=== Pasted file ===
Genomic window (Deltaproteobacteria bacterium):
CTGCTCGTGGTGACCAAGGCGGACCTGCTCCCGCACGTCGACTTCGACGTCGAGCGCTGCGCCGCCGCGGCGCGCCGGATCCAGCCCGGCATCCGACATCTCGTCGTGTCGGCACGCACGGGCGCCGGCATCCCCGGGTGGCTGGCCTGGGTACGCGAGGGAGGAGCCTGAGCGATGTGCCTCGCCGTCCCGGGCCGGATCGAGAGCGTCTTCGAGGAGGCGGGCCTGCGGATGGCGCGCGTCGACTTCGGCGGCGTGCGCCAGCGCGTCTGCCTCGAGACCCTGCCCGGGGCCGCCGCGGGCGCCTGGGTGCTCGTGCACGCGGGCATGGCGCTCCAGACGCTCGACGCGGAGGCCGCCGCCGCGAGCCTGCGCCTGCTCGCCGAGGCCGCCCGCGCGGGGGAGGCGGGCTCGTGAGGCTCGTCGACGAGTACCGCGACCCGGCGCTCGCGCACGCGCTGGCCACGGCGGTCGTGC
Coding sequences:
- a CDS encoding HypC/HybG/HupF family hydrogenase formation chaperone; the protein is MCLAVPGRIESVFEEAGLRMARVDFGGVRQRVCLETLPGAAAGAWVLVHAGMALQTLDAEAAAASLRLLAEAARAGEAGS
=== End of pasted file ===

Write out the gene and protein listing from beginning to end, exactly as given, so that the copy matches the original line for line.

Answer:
Genomic window (Deltaproteobacteria bacterium):
CTGCTCGTGGTGACCAAGGCGGACCTGCTCCCGCACGTCGACTTCGACGTCGAGCGCTGCGCCGCCGCGGCGCGCCGGATCCAGCCCGGCATCCGACATCTCGTCGTGTCGGCACGCACGGGCGCCGGCATCCCCGGGTGGCTGGCCTGGGTACGCGAGGGAGGAGCCTGAGCGATGTGCCTCGCCGTCCCGGGCCGGATCGAGAGCGTCTTCGAGGAGGCGGGCCTGCGGATGGCGCGCGTCGACTTCGGCGGCGTGCGCCAGCGCGTCTGCCTCGAGACCCTGCCCGGGGCCGCCGCGGGCGCCTGGGTGCTCGTGCACGCGGGCATGGCGCTCCAGACGCTCGACGCGGAGGCCGCCGCCGCGAGCCTGCGCCTGCTCGCCGAGGCCGCCCGCGCGGGGGAGGCGGGCTCGTGAGGCTCGTCGACGAGTACCGCGACCCGGCGCTCGCGCACGCGCTGGCCACGGCGGTCGTGC
Coding sequences:
- a CDS encoding HypC/HybG/HupF family hydrogenase formation chaperone; the protein is MCLAVPGRIESVFEEAGLRMARVDFGGVRQRVCLETLPGAAAGAWVLVHAGMALQTLDAEAAAASLRLLAEAARAGEAGS